All neuronal cell types in sublamina 6B presented here exhibit spines on their dendritic branches and show a regular excitatory firing pattern. Apart from these spiny L6B neurons a few interneurons (n = 6) have been analyzed and added as a control group. Passive and active firing properties of the different types of L6B neurons were analyzed by voltage recordings in response to de- and hyperpolarizing current injections. Electrophysiological recordings from excitatory L6B neurons with a stable RMP all show a regular spiking (RS) pattern following the injection of a suprathreshold depolarizing current (Fig. 6A–C). No significant difference in the RMP (P > 0.13), AP half-width (P > 0.075), and AHP (P > 0.299) were observed between the different excitatory L6B neuron types as defined here (see Table 3; P values calculated by a one-way ANOVA). For the other passive and active electrophysiological properties, differences in the mean values were observed but this was not consistent for a specific neuronal cell type. We recorded also from a few L6B interneurons. These interneurons could be tentatively classified as continuously fast-spiking (FS; Fig. 6D1), stuttering FS interneurons (Fig. 6D2), and adapting interneurons (not shown). These L6B interneurons observed here had smooth, spineless dendrites. They showed a very sharp and fast AHP which resulted in FS AP firing trains. Their AP firing frequency is much higher than that of the excitatory L6B neurons (52.1 ± 20.7 spikes/100 pA vs. 16.2 ± 6.7 spikes/100 pA; P < 0.00849), while the AP half-width (0.28 ± 0.04 ms vs. 1.11 ± 0.35 ms; P < 0.0000648), ISI (16.2 ± 12.2 ms vs. 81.9 ± 52.5 ms; P < 0.00306), and τM were significantly shorter (6.0 ± 3.8 ms vs. 16.4 ± 4.9 ms; P < 0.00000187). In summary, L6B interneurons could be clearly distinguished from the L6B excitatory neurons based on these functional parameters (see also Perrenoud et al. 2012).

Table 3

Selected active and passive electrophysiological properties of L6B neurons

Physiological parameters Pyramidal Inverted Tangential Horizontal Multipolar P value Excitatory Inhibitory P value 
n 27 10 10 31 – 87 – 
Passive properties 
 RMP (mV) −69.9 ± 3.7 −68.1 ± 2.8 −72.3 ± 3.4 −70.0 ± 6.2 −71.8 ± 4.5 0.13 −70.7 ± 4.3 −66.1 ± 4.0 0.023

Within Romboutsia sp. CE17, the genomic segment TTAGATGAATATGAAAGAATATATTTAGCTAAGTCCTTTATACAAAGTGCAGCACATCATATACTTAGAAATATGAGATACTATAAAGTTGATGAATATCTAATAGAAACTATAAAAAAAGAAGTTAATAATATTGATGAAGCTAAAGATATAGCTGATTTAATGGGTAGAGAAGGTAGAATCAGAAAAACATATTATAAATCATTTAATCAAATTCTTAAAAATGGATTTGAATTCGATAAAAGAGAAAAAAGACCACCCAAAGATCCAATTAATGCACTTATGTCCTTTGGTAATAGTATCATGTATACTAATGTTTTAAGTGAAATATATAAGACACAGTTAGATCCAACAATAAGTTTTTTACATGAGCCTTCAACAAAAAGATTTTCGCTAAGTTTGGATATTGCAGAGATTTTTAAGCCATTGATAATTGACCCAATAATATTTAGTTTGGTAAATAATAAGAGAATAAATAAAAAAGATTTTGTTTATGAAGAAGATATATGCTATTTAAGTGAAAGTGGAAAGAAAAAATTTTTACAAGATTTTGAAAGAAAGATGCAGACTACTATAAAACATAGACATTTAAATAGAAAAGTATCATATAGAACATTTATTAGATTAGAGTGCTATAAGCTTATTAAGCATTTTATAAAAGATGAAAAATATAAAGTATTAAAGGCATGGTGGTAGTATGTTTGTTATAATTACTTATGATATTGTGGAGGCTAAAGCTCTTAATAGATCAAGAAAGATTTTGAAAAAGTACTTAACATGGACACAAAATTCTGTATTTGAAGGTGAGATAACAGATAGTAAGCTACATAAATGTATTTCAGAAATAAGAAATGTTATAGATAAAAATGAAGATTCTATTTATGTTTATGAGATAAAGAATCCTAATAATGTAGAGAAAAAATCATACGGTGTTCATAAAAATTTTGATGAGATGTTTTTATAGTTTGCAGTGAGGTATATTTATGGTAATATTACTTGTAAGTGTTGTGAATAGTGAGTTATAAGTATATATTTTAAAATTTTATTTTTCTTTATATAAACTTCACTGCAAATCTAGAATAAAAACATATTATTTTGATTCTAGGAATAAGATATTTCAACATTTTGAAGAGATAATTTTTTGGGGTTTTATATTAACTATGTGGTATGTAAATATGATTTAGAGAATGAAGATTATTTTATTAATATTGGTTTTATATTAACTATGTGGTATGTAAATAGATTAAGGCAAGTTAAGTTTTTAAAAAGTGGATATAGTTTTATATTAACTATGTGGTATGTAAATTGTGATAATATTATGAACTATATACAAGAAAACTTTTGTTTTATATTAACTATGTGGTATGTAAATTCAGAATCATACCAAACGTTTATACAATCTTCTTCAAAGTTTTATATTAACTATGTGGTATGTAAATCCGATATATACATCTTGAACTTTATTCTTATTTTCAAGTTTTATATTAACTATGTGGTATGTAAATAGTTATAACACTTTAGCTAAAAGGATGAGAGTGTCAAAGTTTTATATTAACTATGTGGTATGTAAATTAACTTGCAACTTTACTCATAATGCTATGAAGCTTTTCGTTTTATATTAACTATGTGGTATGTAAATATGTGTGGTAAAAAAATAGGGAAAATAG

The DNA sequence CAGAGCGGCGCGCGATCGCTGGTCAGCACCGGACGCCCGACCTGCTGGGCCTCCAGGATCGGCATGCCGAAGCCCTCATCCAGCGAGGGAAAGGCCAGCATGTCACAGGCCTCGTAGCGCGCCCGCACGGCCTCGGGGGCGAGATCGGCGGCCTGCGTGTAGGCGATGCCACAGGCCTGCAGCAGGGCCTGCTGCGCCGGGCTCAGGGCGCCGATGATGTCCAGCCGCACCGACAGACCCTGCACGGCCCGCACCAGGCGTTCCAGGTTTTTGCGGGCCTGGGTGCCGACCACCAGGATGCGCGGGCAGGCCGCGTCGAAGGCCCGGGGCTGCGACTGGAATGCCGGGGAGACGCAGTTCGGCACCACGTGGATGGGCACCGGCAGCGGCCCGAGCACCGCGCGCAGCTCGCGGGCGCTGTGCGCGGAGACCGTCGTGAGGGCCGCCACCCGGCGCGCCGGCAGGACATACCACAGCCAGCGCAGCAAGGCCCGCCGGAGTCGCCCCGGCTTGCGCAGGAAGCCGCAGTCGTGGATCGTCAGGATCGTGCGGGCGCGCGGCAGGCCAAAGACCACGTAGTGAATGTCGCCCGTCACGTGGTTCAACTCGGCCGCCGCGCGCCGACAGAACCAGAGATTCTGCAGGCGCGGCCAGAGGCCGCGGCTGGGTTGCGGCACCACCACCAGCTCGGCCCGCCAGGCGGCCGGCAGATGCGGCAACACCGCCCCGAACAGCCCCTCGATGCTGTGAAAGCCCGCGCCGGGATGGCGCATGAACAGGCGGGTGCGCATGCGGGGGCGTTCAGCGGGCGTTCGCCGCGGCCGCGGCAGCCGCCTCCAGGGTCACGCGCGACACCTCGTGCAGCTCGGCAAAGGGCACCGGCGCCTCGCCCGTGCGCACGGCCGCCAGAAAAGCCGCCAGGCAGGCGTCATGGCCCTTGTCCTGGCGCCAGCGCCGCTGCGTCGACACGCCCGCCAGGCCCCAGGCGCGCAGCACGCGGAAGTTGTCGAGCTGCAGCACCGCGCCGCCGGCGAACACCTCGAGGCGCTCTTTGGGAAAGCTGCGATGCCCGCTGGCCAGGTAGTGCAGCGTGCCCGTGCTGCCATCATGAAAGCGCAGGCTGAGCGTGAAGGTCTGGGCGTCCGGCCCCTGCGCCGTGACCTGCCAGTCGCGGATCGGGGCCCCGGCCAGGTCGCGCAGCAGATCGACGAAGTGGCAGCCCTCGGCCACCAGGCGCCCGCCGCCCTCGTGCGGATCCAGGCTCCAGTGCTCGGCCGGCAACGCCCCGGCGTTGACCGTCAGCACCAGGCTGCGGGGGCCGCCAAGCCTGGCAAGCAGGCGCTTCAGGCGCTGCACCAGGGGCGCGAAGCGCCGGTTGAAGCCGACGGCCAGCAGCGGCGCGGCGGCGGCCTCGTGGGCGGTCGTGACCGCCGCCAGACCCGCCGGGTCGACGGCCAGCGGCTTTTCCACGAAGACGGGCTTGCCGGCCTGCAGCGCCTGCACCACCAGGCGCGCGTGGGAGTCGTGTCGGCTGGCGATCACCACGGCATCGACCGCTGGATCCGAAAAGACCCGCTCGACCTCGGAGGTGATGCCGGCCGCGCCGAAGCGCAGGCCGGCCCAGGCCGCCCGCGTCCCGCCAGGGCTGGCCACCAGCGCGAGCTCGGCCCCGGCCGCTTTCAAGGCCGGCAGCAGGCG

Input resistance (MΩ) 232.8 ± 60.6 269.4 ± 95.3 209.7 ± 81.4 256.5 ± 117.3 178.1 ± 75.3 7.01E−03 217.3 ± 84.4 192.6 ± 121.0 0.501 
 τM (ms) 17.6 ± 3.7 19.7 ± 4.6 14.9 ± 3.9 17.7 ± 5.2 14.5 ± 5.4 0.013 16.4 ± 4.9 6.0 ± 3.8 1.87E−06 
Active properties 
 AP half-width (ms) 1.00 ± 0.29 1.28 ± 0.41 1.10 ± 0.21 1.34 ± 0.58 1.06 ± 0.29 0.075 1.11 ± 0.35 0.28 ± 0.04 6.48E−05 
 AP threshold (mV) −28.3 ± 5.2 −28.3 ± 3.9 −37.9 ± 5.8 −32.4 ± 4.8 −35.3 ± 4.5 4.41E−08 −32.3 ± 6.0 −34.5 ± 9.1 0.400 
 AP amplitude (mV) 75.9 ± 11.5 70.9 ± 12.6 94.1 ± 4.5 79.8 ± 14.6 86.3 ± 10.6 5.58E−06 81.5 ± 12.9 69.4 ± 20.8 0.036 
 Firing frequency per 100 pA 17.6 ± 5.1 22.7 ± 3.9 10.6 ± 3.5 21.4 ± 8.2 13.3 ± 6.2 1.01E−06 16.2 ± 6.7 52.1 ± 20.7 3.38E−17 
 ISI (ms) 58.1 ± 12.5 75.3 ± 44.8 73.8 ± 29.9 81.8 ± 27.8 107.4 ± 74.0 7.80E−03 81.9 ± 52.5 16.2 ± 12.2 3.06E−03 
 Min. ISI (ms) 14.0 ± 7.8 11.2 ± 12.6 17.3 ± 8.2 22.4 ± 10.9 26.0 ± 12.2 1.07E−04 19.2 ± 11.8 6.2 ± 2.0 8.49E−03 
 Max. frequency (Hz) 100.3 ± 58.0 155.2 ± 76.4 78.7 ± 47.6 61.5 ± 43.7 51.6 ± 35.3 3.58E−06 82.8 ± 59.8 166.8 ± 38.3 1.06E−03 
 Adaptation ratio 0.67 ± 0.11 0.55 ± 0.30 0.56 ± 0.25 0.51 ± 0.22 0.50 ± 0.21 0.044 0.57 ± 0.21 0.85 ± 0.14 1.64E−03 
 AHP amplitude (mV) 11.8 ± 3.2 12.2 ± 3.2 10.0 ± 2.4 11.5 ± 2.1 10.9 ± 2.2 0.299 11.3 ± 2.7 21.0 ± 6.1 1.40E−11 
Physiological parameters Pyramidal Inverted Tangential Horizontal Multipolar P value Excitatory Inhibitory P value 
n 27 10 10 31 – 87 – 
Passive properties 
 RMP (mV) −69.9 ± 3.7 −68.1 ± 2.8 −72.3 ± 3.4 −70.0 ± 6.2 −71.8 ± 4.5 0.13 −70.7 ± 4.3 −66.1 ± 4.0 0.023 
 Input resistance (MΩ) 232.8 ± 60.6 269.4 ± 95.3 209.7 ± 81.4 256.5 ± 117.3 178.1 ± 75.3 7.01E−03 217.3 ± 84.4 192.6 ± 121.0 0.501 
 τM (ms) 17.6 ± 3.7 19.7 ± 4.6 14.9 ± 3.9 17.7 ± 5.2 14.5 ± 5.4 0.013 16.4 ± 4.9 6.0 ± 3.8 1.87E−06 
Active properties 
 AP half-width (ms) 1.00 ± 0.29 1.28 ± 0.41 1.10 ± 0.21 1.34 ± 0.58 1.06 ± 0.29 0.075 1.11 ± 0.35 0.28 ± 0.04 6.48E−05 
 AP threshold (mV) −28.3 ± 5.2 −28.3 ± 3.9 −37.9 ± 5.8 −32.4 ± 4.8 −35.3 ± 4.5 4.41E−08 −32.3 ± 6.0 −34.5 ± 9.1 0.400 
 AP amplitude (mV) 75.9 ± 11.5 70.9 ± 12.6 94.1 ± 4.5 79.8 ± 14.6 86.3 ± 10.6 5.58E−06 81.5 ± 12.9 69.4 ± 20.8 0.036 
 Firing frequency per 100 pA 17.6 ± 5.1 22.7 ± 3.9 10.6 ± 3.5 21.4 ± 8.2 13.3 ± 6.2 1.01E−06 16.2 ± 6.7 52.1 ± 20.7 3.38E−17 
 ISI (ms) 58.1 ± 12.5 75.3 ± 44.8 73.8 ± 29.9 81.8 ± 27.8 107.4 ± 74.0 7.80E−03 81.9 ± 52.5 16.2 ± 12.2 3.06E−03 
 Min. ISI (ms) 14.0 ± 7.8 11.2 ± 12.6 17.3 ± 8.2 22.4 ± 10.9 26.0 ± 12.2 1.07E−04 19.2 ± 11.8 6.2 ± 2.0 8.49E−03 
 Max. frequency (Hz) 100.3 ± 58.0 155.2 ± 76.4 78.7 ± 47.6 61.5 ± 43.7 51.6 ± 35.3 3.58E−06 82.8 ± 59.8 166.8 ± 38.3 1.06E−03